12 February 2012

Live Work & Play

12 February 1988
27 years old
Living in London
Read my ‘Marxism Today’ on the bus into work. Sunny, felt cheery. I’m honestly OK during the day. I really enjoy my work. Ant is such a dag I’m always laughing. Hil’s nice, Deb is great. And Fiona and Collette and even Spot and Debra, Bob and Aussie David next door, are nice to deal with every day.
My vagueness came to the fore in a big way today. For over a week, K, A and I planned to go to The Crypt tonight to see The Sound Asleep. An hour or so before they were due here, I realised I got the date wrong. The gig happened last Friday. I rang K who was slightly relieved though disappointed. A was already on her way. So we ended up at the pub with Candy et al. Not before I sprayed my hair with deodorant.
We went to The Crystal Palace Pub, which is where I last saw Tony, on the last day of last year. Met Giles and Irene there, also Teresa and Huw, chatted to Irene, then Can and A. Tried not to think of T too much, but I did a bit.
At home I polished up my poem, had thought about it on the bus home too. In bed I cried again, perhaps it’s the looming of St Valentine’s Day.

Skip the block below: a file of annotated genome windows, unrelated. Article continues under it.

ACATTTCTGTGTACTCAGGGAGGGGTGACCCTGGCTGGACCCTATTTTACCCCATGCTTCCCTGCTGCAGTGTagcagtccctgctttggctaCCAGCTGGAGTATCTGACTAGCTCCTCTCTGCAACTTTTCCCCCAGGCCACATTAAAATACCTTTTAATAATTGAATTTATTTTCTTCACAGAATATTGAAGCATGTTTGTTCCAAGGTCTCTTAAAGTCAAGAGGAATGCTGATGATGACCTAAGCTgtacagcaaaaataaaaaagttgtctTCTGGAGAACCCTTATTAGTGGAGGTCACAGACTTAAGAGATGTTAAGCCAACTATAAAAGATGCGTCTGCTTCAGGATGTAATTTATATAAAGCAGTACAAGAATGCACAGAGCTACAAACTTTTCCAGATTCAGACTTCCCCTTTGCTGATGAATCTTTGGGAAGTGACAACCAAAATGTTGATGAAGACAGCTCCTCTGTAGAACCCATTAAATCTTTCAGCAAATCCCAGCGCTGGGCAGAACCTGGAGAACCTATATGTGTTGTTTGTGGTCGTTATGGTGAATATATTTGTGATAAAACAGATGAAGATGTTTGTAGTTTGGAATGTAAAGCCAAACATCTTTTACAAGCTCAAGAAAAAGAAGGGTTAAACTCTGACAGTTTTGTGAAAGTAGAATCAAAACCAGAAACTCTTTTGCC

1. Aw thanks! Was a fun time. Spot-next-door - wonder where he is now? We ddn't name him Spot did we? He was Bob's apprentice as I recall - straight out of college, a bit awkward, ever willing to help under a laddish exterior. Bob had a lot of staff then didn't he? Collette was running the old Compugraphic typesetting machine (they've got one in the Science museum now!). Seems like a long time ago.

  2. I was hoping you were reading today!

    It was a fun time. Spot, as I recall had been named well before I got there, presumably by Bob. He was very young, and I think hadn't been to college, just learned on the job - uncommon now days.

    How interesting about the Compugraphic machine, a relic of the past. We all do our own typesetting now.

  3. I used a Compugraphic in my first job after college, before the company switched to Macs. Not fun... The chemicals leaking from the machine into the old carpet scared us low-wage publication serfs.